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Thread: why are invasive blackberries bad?

  1. #1 why are invasive blackberries bad? 
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    i went out today to get some exercise and do something useful at the same time by volunteering at a local tree hugging/planting/trail making sort of organization. i had never done this sort of thing, but we (the volunteers) met up at a local park, and we spent the day killing blackberries. the whole time, i was wondering why i was doing it.

    after a quick internet search at home, i found that the species we were removing were Himalayan blackberries, which are apparently overrunning the NW (i live in seattle)

    from first glance, it looked like they were taking over the local tree/brush so that the area would turn into basically a mass of bramble bush - so it would change the local ecology. but that sort of thing happens all the time, so im still wondering why these invasive plants need to be killed - how much damage exactly do they do?


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  3. #2  
    Forum Cosmic Wizard paralith's Avatar
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    Sudden changes in local ecology tend to kill a lot of local species that are specialists in one way or another - they're best adapted to their particular ecology and cannot evolve fast enough to deal with rapid environmental change. And yes, I'm sure completely natural invasive events have been very common throughout this planet's history - but local nature lovers and many scientists prefer to preserve the existing ecology if possible, and especially if the invasion is a direct result of human activity, many feel that we are responsible for stopping it. Considering that there are probably few natural means by which a plant from the Himalayas could reach the northwest US, your blackberry invasion is probably the fault of humans.


    Man can will nothing unless he has first understood that he must count on no one but himself; that he is alone, abandoned on earth in the midst of his infinite responsibilities, without help, with no other aim than the one he sets himself, with no other destiny than the one he forges for himself on this earth.
    ~Jean-Paul Sartre
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  4. #3  
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    raspberries are pretty nasty where I am from. If you plant a small patch of them, they quickly overgrow and outcompete things around them if you don't manage it year to year. The only thing that didn't get hit by them when I saw it happening was a giant tree and an established berry bush that was quite robust. Analogy!!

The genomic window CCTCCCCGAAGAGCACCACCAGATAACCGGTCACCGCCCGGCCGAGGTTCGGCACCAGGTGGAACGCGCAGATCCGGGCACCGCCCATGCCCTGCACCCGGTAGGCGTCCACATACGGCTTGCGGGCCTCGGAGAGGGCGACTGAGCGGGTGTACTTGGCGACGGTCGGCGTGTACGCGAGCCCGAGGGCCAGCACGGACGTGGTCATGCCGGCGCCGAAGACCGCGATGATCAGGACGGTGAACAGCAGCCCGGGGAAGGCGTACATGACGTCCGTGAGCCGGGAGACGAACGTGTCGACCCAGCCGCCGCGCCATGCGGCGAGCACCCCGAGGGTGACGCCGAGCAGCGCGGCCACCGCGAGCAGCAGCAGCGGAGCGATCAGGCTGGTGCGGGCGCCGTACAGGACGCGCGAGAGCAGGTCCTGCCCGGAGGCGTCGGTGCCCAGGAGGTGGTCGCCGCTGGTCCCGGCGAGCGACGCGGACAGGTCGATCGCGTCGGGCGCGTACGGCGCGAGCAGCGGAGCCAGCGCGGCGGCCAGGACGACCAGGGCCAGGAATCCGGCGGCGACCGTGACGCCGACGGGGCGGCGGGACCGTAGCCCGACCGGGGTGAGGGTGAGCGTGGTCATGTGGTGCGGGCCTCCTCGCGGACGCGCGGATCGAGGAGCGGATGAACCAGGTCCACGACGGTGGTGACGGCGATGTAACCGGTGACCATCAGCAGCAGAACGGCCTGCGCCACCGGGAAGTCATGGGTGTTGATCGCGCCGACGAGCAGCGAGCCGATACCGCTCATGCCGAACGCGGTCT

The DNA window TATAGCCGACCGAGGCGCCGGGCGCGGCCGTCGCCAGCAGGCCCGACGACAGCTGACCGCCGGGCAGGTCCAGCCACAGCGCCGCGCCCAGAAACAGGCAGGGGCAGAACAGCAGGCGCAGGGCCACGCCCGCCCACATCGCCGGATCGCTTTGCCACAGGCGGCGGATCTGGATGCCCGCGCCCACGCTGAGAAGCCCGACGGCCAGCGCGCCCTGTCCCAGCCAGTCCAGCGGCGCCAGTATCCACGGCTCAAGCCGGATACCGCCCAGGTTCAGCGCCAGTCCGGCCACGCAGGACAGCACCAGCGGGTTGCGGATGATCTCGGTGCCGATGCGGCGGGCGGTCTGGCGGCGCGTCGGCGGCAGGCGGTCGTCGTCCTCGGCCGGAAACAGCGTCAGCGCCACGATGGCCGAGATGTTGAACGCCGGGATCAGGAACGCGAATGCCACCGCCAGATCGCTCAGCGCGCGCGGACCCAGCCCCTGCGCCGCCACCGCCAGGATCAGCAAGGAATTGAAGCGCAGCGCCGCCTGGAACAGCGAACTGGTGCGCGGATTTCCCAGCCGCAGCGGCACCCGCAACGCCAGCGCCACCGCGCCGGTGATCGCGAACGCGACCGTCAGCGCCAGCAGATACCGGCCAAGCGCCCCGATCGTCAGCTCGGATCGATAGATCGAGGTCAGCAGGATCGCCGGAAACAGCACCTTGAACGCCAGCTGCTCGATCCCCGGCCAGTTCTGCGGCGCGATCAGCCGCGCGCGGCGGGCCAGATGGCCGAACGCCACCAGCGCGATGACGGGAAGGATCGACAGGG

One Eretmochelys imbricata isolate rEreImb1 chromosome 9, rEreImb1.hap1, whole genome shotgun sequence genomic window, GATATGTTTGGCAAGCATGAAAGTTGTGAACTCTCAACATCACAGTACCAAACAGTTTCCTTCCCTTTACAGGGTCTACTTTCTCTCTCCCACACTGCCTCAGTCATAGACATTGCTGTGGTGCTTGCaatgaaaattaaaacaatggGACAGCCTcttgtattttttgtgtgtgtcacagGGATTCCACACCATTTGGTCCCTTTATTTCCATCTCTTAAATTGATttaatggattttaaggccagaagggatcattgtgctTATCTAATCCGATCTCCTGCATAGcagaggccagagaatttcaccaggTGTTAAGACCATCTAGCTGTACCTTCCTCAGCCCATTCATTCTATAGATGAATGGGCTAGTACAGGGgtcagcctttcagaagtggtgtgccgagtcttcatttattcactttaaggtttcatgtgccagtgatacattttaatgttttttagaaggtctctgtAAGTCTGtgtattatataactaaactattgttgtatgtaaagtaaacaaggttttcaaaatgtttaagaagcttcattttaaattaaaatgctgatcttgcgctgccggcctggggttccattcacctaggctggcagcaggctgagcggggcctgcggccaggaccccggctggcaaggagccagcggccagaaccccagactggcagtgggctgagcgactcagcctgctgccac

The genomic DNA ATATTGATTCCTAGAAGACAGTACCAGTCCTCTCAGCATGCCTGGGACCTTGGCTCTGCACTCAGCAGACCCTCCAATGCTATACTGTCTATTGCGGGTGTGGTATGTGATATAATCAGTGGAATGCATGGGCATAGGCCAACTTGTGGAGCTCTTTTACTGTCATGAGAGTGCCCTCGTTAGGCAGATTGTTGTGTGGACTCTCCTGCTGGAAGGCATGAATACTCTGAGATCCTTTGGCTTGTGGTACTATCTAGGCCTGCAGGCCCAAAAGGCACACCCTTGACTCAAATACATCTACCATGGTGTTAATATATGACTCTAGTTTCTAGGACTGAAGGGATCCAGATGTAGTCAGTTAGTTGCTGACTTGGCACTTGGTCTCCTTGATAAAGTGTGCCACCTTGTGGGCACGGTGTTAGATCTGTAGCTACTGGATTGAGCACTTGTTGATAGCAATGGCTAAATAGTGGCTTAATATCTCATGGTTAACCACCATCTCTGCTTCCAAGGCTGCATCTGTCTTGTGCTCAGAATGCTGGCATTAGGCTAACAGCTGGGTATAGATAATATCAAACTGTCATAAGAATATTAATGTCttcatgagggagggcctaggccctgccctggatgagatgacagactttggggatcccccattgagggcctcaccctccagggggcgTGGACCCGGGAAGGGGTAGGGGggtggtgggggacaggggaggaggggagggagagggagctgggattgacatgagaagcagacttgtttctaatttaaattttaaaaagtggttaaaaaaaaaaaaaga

It's great for people that have an obssessive love for blackberries, like me, but bad for any plant trying to compete and bad for those that have an irrational disdain for blackberries.

    If you are a person who hates blackberries, I doubt we can be friends. :P
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  5. #4  
    Time Lord
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    Those were deliberately planted as the railroads were built - we have them also in BC. They slow our fast coastal forests' encroachment over tracks.

    I don't believe they much threaten forest succession. Himalayan blackberries thrive in disturbed soil. And here that means dense rich soil as most of the world knows "soil", not the thick mat of twigs, punk, and needles our advanced forests rain down and root beneath. The shallow-rooted, nutrient-hungry blackberry cant' thrive there. Of course if the area was logged and perhaps burned eighty years ago then you might have good conditions for a combo of mature firs (natural forest to a layman) plus blackberries. In time the climax species will make life miserable for any plant intolerant of heavy shade and highly acid soil - if it roots deep enough to find soil that is!

    The fact that naturalized Himalayan blackberries produce a quantity and quality of fruit that is revolutionary to this region makes them kinda hard to resent. I confess to starting them deliberately on two of the Gulf Islands, along with some other foreign species. My opinion of the Pacific NW forests is that they're rather dead and stifling. I'm speaking of the vast majority of land, that was clearcut early last century. This is an unnatural situation of canopy locked by evergreens, all grown up at the same time. The crowded forest growth grinds to collective halt. It's damn oppressive to the understorey and oppressive to diversity (the deep forest can't boast much natural diversity even in the best cases). In time it'll mix up... or, we could gently thin, which is yet unprofitable if done to restore an untampered state (i.e. no weedy access roads). So in the meantime, whatever our goals, I feel parks and margins overrun with blackberry are just dandy.
    A pong by any other name is still a pong. -williampinn
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    Quote Originally Posted by Pong
    I feel parks and margins overrun with blackberry are just dandy.
    not to mention delicious since blackberries are the king of berries.
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  7. #6  
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    The largely overgrown fields (on cleared land) do harbour rats and look atrocious during winter. But that's a human estimation. There's a lot more biomass and diversity of fauna there than in a forest. Flowers, bees, butterflies... these the natural forest won't allow.
    A pong by any other name is still a pong. -williampinn
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